Today I worked with a client exclusively on breathing and I realized she was asking me the same questions I get from almost everyone about breathing so I thought I’d address them here.
What’s the BEST way to breathe?
I’ve seen it in almost every book I’ve read, whether it is about the voice or the body…there is one way of breathing, as described in the book and that is the BEST WAY. Really? That to me creates a cult-like religion of breathing and I just am not down with that.
We can talk about a biomechanically optimal breath, and I do teach people what that is, because I believe it is valuable to know, but (you knew there was going to be a but, right?), that’s not my end goal in working on someone’s breath.
If your breathing is disordered, I’d like to help you find a breathing pattern that supports your body’s health. Sometimes that looks like addressing ribcage mobility. Sometimes that looks like changing the breath ratio. Sometimes that’s moving from mouth breathing to nose breathing. And, sometimes it’s all of the above plus a few other things.
If your pelvic floor is suffering, I want to teach you the ways in which your breath can impact the pelvic floor and help you find ways of breathing that support your movements so you no longer wet your pants when you sneeze.
If your goal is to sing your best or speak your best, my goal is to help you find a freedom to the breath so it responds to the emotion you are trying to communicate and contributes to the colors of the voice that reflect that emotion.
If your body is in pain, my goal is to help you optimize your breathing because that will both help lower your pain response, but a good exhale always facilitates better movement too.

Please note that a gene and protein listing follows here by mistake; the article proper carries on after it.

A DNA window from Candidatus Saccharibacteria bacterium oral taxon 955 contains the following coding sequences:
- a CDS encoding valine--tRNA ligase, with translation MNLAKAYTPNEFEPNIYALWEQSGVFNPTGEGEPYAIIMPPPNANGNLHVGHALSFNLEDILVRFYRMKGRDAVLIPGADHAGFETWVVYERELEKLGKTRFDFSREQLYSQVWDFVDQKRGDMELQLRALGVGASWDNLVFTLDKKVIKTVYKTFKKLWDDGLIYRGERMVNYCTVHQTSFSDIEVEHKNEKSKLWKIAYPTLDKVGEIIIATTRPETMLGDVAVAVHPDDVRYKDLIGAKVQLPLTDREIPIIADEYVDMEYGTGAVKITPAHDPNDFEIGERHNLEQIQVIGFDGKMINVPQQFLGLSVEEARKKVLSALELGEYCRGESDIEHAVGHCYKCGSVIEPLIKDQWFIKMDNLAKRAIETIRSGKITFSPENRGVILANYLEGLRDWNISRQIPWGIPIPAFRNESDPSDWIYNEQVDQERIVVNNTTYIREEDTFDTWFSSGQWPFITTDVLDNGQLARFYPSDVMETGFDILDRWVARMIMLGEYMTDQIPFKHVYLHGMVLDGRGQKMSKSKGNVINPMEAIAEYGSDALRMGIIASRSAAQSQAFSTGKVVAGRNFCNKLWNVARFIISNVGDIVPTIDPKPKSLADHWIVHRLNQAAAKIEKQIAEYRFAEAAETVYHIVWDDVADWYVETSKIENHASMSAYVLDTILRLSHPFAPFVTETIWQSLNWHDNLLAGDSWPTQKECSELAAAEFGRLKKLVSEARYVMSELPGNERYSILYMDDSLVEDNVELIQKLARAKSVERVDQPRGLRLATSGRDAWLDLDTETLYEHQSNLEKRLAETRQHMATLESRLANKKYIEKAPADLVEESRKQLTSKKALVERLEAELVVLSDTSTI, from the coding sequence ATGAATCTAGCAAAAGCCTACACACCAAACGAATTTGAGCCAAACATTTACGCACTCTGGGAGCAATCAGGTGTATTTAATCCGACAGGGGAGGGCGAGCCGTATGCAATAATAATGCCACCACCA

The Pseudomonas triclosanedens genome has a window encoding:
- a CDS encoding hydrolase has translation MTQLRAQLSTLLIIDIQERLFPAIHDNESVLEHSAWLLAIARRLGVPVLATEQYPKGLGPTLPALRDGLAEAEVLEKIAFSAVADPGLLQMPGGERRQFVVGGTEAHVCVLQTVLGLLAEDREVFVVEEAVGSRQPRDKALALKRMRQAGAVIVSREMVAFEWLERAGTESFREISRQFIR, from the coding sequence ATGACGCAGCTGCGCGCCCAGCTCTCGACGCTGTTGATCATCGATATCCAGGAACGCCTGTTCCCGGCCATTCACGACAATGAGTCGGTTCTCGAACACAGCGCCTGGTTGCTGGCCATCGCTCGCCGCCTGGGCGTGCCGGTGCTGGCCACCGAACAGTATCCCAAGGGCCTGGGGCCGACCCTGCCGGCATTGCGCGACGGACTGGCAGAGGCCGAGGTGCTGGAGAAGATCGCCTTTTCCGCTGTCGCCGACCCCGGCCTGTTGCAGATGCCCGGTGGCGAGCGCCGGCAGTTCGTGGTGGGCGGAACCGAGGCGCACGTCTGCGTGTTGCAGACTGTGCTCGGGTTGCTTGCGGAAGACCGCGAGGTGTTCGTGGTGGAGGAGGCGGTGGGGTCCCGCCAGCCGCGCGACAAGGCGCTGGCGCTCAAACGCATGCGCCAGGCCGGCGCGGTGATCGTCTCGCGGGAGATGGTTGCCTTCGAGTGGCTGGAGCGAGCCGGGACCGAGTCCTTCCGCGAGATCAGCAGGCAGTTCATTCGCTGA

Why is my breathing a mess?
Breathing is governed by the autonomic nervous system. That means as long as you are alive, your body is going to breathe. That also means when your nervous system is out of whack – due to stress – your breath is going to change. Sustained stress, means sustained breathing changes. However breath isn’t completely at the mercy of stress. The breath is actually our most efficient mechanism for shifting the nervous system.
Breathing is also reflexive, meaning we breathe in response to the way we move. If you aren’t moving much, your breathing isn’t being varied and it’s easy to get stuck in a pattern of limited breathing.
How do I fix my breathing?
There is no one right way to ‘fix’ disordered breathing because there is no one right way to breathe. I want you to have the ability to breathe appropriately given the situations you encounter. I usually start with a series of assessments of just breathing and breathing and movement to see where you might be running into breath blockers (bulging, bracing and bearing down) and from there, use a series of breathing practices that progress from simple to more complicated and work with breathing and movement to see how the two fit together. If we’re putting it together with the voice, we listen to sound and emotion and see how they’re working.
It takes time, awareness and practice, but there’s no need to subscribe to a cult of breathing where you think there’s just one way to breathe and that way will magically provide the answers to all your issues!